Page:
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The Monday Garden
Great Americans: Tulip, the Tree Kind

Issue No. 95 - January 18, 2004
by Sue Sweeney

  
The extreme cold has kept everyone inside, and now, once more, the sound of Sunday-morning snowplows. When you can get out, though, winter is a great time for tree viewing.
 
Here's a Liriodendron tulipifera, otherwise known as our towering native tulip tree. It's kin to the magnolias, but is often called a white or yellow poplar because its leaves shimmer in the breeze like poplars and aspens.

The tulip is TALL, second in North American only to the Giant Sequoia. Tulips often reach 150 feet with diameters up to 8 feet; they can live 300 years. (Compare the sequoia: 300', 30' diameter, and 3,000 years).

What distinguishes the tulip is good posture.

It's a very straight tree. The up-reaching branches have elbow-like bends and the bottom branches may be as high as 80' from the ground. The gray-brown bark has deep, vertical furrows like an elm. These Ent-like features could also describe some lindens and nut trees, so crane your neck and check the branch tips. The tulip holds on to its seed cones all winter.

 
Tulip have lovely flowers in spring, water lily-shaped and greenish with orange stripes. However, they're 'way, 'way up there, so look for a fallen one or bring the binoculars. Over the summer, the flowers mature into light brown cones that split open in the fall, shedding winged seeds (samaras) until spring.
 
The leaves have four points, two on each side, like a webbed duck foot that's missing the forward pointing toe. The leaves turn a lovely yellow in the fall.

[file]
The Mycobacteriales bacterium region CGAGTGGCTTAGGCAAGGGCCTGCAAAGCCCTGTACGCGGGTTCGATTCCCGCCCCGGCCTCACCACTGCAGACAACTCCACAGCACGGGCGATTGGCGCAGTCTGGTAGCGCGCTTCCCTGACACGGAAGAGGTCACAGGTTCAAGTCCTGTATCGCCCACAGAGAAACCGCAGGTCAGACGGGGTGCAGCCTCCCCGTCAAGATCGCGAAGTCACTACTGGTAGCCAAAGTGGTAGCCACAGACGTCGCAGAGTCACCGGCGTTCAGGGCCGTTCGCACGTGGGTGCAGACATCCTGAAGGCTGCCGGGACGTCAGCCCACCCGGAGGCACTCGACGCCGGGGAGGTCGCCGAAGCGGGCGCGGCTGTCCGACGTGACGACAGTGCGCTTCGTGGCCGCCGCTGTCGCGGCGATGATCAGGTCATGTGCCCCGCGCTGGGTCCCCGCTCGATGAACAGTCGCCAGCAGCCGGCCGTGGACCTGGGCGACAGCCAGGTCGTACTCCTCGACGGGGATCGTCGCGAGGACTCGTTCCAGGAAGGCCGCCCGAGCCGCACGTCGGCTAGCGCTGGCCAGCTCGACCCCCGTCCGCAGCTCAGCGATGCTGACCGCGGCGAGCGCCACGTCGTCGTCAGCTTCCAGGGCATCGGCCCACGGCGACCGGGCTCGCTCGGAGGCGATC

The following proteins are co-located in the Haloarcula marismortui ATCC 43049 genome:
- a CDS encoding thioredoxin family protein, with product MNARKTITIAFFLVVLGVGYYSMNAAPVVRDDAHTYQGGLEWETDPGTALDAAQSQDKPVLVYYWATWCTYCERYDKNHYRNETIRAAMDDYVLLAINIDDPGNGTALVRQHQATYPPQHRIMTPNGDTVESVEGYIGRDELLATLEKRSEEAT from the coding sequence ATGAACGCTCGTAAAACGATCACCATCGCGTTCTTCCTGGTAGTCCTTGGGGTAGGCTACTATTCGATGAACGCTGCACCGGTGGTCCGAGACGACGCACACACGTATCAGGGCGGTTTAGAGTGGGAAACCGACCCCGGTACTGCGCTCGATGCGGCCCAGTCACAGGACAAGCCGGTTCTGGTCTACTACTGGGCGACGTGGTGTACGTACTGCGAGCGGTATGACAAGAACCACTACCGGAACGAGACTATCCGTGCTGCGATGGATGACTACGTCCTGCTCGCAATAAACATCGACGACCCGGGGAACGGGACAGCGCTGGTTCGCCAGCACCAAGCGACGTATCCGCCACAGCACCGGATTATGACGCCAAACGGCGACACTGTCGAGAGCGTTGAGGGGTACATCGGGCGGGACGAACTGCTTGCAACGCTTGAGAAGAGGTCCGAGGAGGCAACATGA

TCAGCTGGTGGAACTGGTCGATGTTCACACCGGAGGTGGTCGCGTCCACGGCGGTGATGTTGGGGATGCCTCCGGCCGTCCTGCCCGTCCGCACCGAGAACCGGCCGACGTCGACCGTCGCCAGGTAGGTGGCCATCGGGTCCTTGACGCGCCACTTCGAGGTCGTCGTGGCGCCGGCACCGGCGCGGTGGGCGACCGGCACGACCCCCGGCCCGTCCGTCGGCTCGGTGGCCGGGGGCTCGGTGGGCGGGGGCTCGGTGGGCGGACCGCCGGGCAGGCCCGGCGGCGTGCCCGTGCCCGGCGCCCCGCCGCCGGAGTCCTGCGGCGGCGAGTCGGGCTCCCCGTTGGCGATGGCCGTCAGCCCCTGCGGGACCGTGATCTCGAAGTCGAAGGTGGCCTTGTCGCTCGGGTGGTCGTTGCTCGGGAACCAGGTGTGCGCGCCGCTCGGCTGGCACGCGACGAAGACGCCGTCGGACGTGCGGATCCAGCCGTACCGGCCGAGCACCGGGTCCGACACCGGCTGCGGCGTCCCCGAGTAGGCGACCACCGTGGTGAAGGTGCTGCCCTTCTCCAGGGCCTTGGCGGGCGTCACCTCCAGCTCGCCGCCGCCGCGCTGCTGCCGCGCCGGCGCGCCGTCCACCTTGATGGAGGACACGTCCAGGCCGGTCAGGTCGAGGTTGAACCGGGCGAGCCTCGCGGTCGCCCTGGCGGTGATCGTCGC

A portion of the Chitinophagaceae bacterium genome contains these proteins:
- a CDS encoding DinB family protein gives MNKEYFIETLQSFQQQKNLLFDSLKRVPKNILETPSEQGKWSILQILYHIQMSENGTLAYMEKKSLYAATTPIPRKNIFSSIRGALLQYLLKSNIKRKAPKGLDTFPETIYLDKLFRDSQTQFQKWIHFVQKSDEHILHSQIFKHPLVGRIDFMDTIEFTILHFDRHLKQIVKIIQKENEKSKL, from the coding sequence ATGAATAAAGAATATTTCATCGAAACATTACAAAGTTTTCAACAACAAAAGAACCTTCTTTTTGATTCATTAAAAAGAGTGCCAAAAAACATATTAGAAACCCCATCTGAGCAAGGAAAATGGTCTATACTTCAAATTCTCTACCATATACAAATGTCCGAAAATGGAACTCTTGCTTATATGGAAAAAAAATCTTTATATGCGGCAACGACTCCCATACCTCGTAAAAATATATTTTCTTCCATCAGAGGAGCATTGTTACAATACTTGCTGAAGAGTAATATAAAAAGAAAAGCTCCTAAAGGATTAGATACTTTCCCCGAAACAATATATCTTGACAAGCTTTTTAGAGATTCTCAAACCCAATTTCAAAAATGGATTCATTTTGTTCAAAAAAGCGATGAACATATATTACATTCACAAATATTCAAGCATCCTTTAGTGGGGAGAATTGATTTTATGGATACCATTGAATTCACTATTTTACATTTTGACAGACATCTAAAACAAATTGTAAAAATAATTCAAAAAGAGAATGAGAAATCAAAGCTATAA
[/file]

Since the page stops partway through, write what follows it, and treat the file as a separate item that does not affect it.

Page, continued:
In the wild, tulips have a wide natural range, from Northern Florida and Louisiana, to Michigan, Southern Ontario, and Southern New England. The best ones, they say, are in the Ohio Valley. Tulips like deep rich soil with adequate moisture and good drainage. It's said that they languish in soil that's too wet or too dry.

Tulips are good urban trees for large, open spaces. They're resistant to pests and they "play well with others"; the trees are tall enough that they don't shade out the competition. There are plenty of nice ones in my town (Stamford) but the trees are so tall that I think that people may not be aware of them unless they spend a lot of time looking upwards (to view the red-tailed hawk?).

Tulip trees are know as "honey trees" -- a single teenage tree (e.g. 25 years old) is said to produce something like 8 pounds of nectar, which must be a lot the way the experts talk about it. The seeds are also food for the songbirds, squirrels, mice and rabbits.

Curiously, tulips are one of the fastest growing hardwoods. (Note, that "fast" is a relative term when talking about trees.) This makes tulips commercially attractive for lumber. Tulips have fine-grained wood that's soft enough to be easily worked but hard enough to take a high polish. The Native American once made the giant, straight trunks into canoes; today tulip lumber is used for toys, furniture, paneling, veneer, crates and pulp.

Picture site: Stamford, CT, Mill River Park, Broad Street and Greenwich Avenue.

  
From The Monday Garden. Copyright © by Sue Sweeney. Reproduced with permission. 

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